Salt-dependency of endothelin-induced, chronic hypertension in conscious rats.
The effect of salt intake on the hypertensive response to long-term infusion of endothelin-1 was investigated. Chronically instrumented male Sprague-Dawley rats (325-375 g) were used in a 15-day protocol that included 3 control days followed by 7 days of endothelin-1 infusion at 5.0 pmol.kg-1.min-1 and 5 days of recovery. Rats were maintained on either a normal sodium chloride intake (2.0 meq Na+ per day; normal sodium) or a high sodium chloride intake (6.0 meq Na+ per day; high sodium) throughout the protocol. Control rats received normal or high sodium intakes but not endothelin-1. In high-sodium rats, endothelin-1 produced a significant increase in mean arterial pressure and total peripheral resistance; a significant bradycardia was observed only on the first day after the start of the endothelin-1 infusion. Cardiac output, stroke volume, water balance, and urinary sodium and potassium excretion remained unchanged. Termination of endothelin-1 infusion resulted in rapid normalization of both arterial pressure and peripheral resistance. In contrast, normal sodium rats exhibited no alteration in mean arterial pressure, heart rate, total peripheral resistance, stroke volume, water balance, or urinary sodium and potassium excretion throughout the endothelin-1 infusion protocol. The hypertension produced by endothelin-1 infusion cannot be explained by alterations in salt or water balance since endothelin-1 infusion in high sodium animals produced significant increases in mean arterial pressure with no observable changes in water or electrolyte balance. These results indicate that endothelin-induced hypertension in conscious rats is a salt-dependent model of hypertension.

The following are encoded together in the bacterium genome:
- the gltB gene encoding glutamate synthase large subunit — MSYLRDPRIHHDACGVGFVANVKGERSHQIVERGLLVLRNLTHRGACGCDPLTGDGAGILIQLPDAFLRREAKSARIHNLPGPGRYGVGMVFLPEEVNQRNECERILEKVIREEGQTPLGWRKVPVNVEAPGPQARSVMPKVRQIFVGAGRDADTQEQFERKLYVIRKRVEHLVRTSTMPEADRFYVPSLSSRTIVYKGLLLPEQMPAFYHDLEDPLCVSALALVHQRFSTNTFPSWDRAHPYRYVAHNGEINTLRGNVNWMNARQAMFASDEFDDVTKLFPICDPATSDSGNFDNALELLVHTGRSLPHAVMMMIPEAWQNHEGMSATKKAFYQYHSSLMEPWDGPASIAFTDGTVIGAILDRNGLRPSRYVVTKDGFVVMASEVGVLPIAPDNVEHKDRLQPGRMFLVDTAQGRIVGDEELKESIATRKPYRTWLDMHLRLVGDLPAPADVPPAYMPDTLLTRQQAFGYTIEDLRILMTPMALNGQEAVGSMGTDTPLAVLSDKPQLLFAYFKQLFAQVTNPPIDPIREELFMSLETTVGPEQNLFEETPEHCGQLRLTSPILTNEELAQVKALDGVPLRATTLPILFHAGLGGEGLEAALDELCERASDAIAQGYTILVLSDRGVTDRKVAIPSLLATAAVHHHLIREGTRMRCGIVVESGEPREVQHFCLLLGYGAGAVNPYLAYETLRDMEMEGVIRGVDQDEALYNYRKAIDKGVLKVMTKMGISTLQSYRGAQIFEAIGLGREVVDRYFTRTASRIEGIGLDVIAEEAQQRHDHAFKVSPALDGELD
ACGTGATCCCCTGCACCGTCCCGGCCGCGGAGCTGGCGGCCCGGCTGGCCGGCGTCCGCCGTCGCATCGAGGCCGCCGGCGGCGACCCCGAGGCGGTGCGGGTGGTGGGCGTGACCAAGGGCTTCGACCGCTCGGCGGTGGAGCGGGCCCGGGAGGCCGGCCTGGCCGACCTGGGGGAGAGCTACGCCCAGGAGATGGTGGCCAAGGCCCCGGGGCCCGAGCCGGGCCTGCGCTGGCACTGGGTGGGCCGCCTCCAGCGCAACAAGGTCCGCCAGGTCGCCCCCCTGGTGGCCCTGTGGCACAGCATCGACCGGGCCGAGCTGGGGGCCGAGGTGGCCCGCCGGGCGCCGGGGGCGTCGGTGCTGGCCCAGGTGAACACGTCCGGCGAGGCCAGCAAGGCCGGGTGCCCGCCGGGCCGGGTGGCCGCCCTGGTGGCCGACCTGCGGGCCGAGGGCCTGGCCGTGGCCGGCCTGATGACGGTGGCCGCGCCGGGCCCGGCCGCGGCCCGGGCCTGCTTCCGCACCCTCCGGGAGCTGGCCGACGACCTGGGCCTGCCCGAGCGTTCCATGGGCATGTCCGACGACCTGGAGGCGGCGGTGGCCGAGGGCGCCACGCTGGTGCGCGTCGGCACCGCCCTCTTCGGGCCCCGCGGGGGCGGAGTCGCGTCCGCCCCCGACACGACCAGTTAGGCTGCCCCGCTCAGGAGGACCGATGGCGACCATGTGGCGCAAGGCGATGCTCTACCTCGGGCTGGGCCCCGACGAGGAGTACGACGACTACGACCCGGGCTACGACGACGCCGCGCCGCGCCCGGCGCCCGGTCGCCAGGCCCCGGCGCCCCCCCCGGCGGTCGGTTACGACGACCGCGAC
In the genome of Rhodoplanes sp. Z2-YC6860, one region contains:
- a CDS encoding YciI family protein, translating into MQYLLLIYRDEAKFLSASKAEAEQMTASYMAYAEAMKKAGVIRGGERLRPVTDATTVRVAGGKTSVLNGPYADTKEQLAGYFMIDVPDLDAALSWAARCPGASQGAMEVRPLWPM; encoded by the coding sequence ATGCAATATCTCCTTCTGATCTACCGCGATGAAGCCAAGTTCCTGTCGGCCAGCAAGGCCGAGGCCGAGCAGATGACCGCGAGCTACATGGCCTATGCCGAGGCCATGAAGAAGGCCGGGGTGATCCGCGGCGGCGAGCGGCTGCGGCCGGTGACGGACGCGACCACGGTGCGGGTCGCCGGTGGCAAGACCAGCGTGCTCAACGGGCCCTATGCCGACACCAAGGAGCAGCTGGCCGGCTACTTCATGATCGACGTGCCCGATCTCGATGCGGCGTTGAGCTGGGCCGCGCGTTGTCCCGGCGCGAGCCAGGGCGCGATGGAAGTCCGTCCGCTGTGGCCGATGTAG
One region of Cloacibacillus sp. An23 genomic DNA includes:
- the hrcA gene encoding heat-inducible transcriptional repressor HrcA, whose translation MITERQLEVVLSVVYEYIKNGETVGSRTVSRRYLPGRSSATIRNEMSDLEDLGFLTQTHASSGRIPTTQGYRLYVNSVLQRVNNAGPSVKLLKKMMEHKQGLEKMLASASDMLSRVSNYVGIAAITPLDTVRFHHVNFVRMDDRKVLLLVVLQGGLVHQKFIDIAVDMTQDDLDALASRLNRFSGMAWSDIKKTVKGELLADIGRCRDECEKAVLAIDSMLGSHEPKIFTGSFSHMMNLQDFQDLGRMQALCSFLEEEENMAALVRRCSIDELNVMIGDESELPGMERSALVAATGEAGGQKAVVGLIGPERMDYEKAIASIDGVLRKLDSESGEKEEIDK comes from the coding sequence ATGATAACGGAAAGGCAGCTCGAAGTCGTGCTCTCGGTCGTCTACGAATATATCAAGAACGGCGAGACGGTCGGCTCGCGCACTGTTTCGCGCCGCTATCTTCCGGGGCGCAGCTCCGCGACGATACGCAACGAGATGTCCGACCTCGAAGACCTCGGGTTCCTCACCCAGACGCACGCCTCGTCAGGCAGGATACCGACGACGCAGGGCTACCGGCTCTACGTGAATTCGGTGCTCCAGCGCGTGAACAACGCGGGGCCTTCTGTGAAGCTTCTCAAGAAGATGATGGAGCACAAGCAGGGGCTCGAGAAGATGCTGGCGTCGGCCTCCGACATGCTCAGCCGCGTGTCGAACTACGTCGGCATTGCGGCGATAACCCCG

- Copyright © 1992 by American Heart Association